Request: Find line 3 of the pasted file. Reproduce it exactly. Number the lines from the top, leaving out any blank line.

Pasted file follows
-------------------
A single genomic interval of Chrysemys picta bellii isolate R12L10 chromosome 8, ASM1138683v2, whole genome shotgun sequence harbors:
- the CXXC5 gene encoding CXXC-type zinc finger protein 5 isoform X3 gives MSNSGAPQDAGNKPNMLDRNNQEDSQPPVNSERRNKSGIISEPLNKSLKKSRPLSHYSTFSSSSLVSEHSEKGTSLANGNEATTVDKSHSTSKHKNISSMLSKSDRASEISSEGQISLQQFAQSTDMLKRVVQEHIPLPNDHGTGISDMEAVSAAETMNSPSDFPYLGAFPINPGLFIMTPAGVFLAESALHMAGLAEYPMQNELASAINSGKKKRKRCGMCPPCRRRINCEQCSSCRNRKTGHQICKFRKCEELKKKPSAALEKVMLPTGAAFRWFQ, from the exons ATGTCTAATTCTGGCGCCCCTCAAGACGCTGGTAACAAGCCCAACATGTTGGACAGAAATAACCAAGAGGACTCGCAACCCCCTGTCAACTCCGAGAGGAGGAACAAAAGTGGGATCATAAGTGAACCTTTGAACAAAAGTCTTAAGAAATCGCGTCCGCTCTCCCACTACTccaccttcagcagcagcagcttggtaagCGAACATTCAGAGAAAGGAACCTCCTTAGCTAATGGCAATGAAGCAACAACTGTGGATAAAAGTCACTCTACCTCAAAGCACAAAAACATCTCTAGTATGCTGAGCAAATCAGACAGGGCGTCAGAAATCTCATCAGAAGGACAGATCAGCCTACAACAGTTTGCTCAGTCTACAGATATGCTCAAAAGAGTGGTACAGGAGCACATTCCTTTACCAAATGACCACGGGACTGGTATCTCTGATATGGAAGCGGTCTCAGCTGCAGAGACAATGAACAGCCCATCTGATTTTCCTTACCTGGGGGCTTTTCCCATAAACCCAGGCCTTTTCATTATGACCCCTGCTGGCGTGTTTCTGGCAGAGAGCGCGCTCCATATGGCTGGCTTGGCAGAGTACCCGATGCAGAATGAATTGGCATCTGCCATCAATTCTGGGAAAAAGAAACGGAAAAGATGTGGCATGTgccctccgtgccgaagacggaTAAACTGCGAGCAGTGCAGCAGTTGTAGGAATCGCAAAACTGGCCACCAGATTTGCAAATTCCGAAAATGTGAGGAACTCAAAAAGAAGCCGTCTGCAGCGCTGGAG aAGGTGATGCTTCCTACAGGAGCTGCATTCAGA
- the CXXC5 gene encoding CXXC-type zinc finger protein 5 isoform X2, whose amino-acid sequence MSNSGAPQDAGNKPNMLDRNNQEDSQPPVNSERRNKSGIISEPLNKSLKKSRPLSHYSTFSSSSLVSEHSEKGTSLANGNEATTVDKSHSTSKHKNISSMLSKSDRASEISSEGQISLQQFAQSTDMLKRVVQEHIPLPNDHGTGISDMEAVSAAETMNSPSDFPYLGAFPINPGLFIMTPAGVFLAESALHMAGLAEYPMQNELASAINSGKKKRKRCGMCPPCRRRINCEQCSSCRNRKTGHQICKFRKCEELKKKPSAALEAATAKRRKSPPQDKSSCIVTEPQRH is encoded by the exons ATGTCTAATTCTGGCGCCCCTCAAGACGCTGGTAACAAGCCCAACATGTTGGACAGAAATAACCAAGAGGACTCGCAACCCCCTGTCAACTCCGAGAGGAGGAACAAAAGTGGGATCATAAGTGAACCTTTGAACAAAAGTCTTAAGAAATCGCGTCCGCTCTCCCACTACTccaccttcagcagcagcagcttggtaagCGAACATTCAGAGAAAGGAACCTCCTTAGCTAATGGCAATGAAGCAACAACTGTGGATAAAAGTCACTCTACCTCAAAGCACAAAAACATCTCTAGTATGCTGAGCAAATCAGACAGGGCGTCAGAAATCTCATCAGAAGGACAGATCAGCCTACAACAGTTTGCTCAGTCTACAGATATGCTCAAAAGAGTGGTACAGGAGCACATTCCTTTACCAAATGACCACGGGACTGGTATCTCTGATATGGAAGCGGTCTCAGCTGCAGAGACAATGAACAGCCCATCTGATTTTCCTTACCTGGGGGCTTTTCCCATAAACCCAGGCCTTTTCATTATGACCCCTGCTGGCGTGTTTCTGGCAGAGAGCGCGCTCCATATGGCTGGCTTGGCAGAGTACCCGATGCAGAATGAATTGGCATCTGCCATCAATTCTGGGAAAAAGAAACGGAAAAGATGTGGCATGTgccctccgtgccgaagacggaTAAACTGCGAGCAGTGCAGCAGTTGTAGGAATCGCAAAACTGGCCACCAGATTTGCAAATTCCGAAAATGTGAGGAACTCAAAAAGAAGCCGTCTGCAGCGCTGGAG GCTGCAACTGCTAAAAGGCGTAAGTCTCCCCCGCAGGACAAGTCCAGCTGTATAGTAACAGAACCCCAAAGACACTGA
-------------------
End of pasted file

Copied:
- the CXXC5 gene encoding CXXC-type zinc finger protein 5 isoform X2, whose amino-acid sequence MSNSGAPQDAGNKPNMLDRNNQEDSQPPVNSERRNKSGIISEPLNKSLKKSRPLSHYSTFSSSSLVSEHSEKGTSLANGNEATTVDKSHSTSKHKNISSMLSKSDRASEISSEGQISLQQFAQSTDMLKRVVQEHIPLPNDHGTGISDMEAVSAAETMNSPSDFPYLGAFPINPGLFIMTPAGVFLAESALHMAGLAEYPMQNELASAINSGKKKRKRCGMCPPCRRRINCEQCSSCRNRKTGHQICKFRKCEELKKKPSAALEAATAKRRKSPPQDKSSCIVTEPQRH is encoded by the exons ATGTCTAATTCTGGCGCCCCTCAAGACGCTGGTAACAAGCCCAACATGTTGGACAGAAATAACCAAGAGGACTCGCAACCCCCTGTCAACTCCGAGAGGAGGAACAAAAGTGGGATCATAAGTGAACCTTTGAACAAAAGTCTTAAGAAATCGCGTCCGCTCTCCCACTACTccaccttcagcagcagcagcttggtaagCGAACATTCAGAGAAAGGAACCTCCTTAGCTAATGGCAATGAAGCAACAACTGTGGATAAAAGTCACTCTACCTCAAAGCACAAAAACATCTCTAGTATGCTGAGCAAATCAGACAGGGCGTCAGAAATCTCATCAGAAGGACAGATCAGCCTACAACAGTTTGCTCAGTCTACAGATATGCTCAAAAGAGTGGTACAGGAGCACATTCCTTTACCAAATGACCACGGGACTGGTATCTCTGATATGGAAGCGGTCTCAGCTGCAGAGACAATGAACAGCCCATCTGATTTTCCTTACCTGGGGGCTTTTCCCATAAACCCAGGCCTTTTCATTATGACCCCTGCTGGCGTGTTTCTGGCAGAGAGCGCGCTCCATATGGCTGGCTTGGCAGAGTACCCGATGCAGAATGAATTGGCATCTGCCATCAATTCTGGGAAAAAGAAACGGAAAAGATGTGGCATGTgccctccgtgccgaagacggaTAAACTGCGAGCAGTGCAGCAGTTGTAGGAATCGCAAAACTGGCCACCAGATTTGCAAATTCCGAAAATGTGAGGAACTCAAAAAGAAGCCGTCTGCAGCGCTGGAG GCTGCAACTGCTAAAAGGCGTAAGTCTCCCCCGCAGGACAAGTCCAGCTGTATAGTAACAGAACCCCAAAGACACTGA